Health care practice settings are replete with competing priorities for nurse leaders who are responsible to the staff, the organization, and the patients and their families. In the midst of the competing priorities, there is a mandate for successful nursing leadership that is patient centered. To support the continuance of nurse leader success and avoid discouragement and attrition, a caring and resilient model for leadership may be necessary. This article considers the practices of nurse leaders that support caring, resiliency, and, ultimately, their success. Successful navigation toward patient-centered solutions through the intentional and inextricably linked living caring and resiliency was enhanced with practices of self-care, accountability, and reflection. Within each of the 3 intentional practices, a primary process emerged that revealed how nurse leaders actualize their caring and resiliency. The practices and mutually supportive processes are discussed. Useful questions are provided to guide any nurse leader who is contemplating practices of self-care, accountability, and reflection for supporting caring and resiliency.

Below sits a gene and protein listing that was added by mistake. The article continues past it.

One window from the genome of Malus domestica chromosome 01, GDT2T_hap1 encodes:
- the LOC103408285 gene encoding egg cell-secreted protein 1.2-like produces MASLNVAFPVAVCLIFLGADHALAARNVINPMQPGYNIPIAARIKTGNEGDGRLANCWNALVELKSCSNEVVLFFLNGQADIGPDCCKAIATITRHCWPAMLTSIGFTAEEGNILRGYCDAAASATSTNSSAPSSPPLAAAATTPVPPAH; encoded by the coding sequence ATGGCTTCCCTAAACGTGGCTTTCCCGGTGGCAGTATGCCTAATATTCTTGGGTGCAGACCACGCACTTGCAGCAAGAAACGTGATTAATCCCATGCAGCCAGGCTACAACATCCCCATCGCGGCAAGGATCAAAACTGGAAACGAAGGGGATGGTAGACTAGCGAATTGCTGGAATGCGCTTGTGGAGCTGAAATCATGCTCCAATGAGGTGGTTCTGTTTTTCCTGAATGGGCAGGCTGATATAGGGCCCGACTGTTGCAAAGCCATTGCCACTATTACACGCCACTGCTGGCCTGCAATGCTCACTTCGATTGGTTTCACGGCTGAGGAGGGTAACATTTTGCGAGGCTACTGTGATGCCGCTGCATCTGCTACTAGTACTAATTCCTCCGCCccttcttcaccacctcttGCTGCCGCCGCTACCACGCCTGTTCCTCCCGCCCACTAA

Christine E. Lynn College of Nursing, Florida Atlantic University, Boca Raton (Drs Dyess and Smith); and Good Samaritan Medical Center, West Palm Beach, Florida (Dr Prestia).
Correspondence: Advanced Holistic Nursing Graduate Concentration Coordinator, Susan Mac Leod Dyess, PhD, RN, AHN-BC, NE-BC, Christine E. Lynn College of Nursing, Florida Atlantic University, 777 Glades Rd, NU 328, Boca Raton, FL 33431 (firstname.lastname@example.org).
The authors declare no conflict of interest.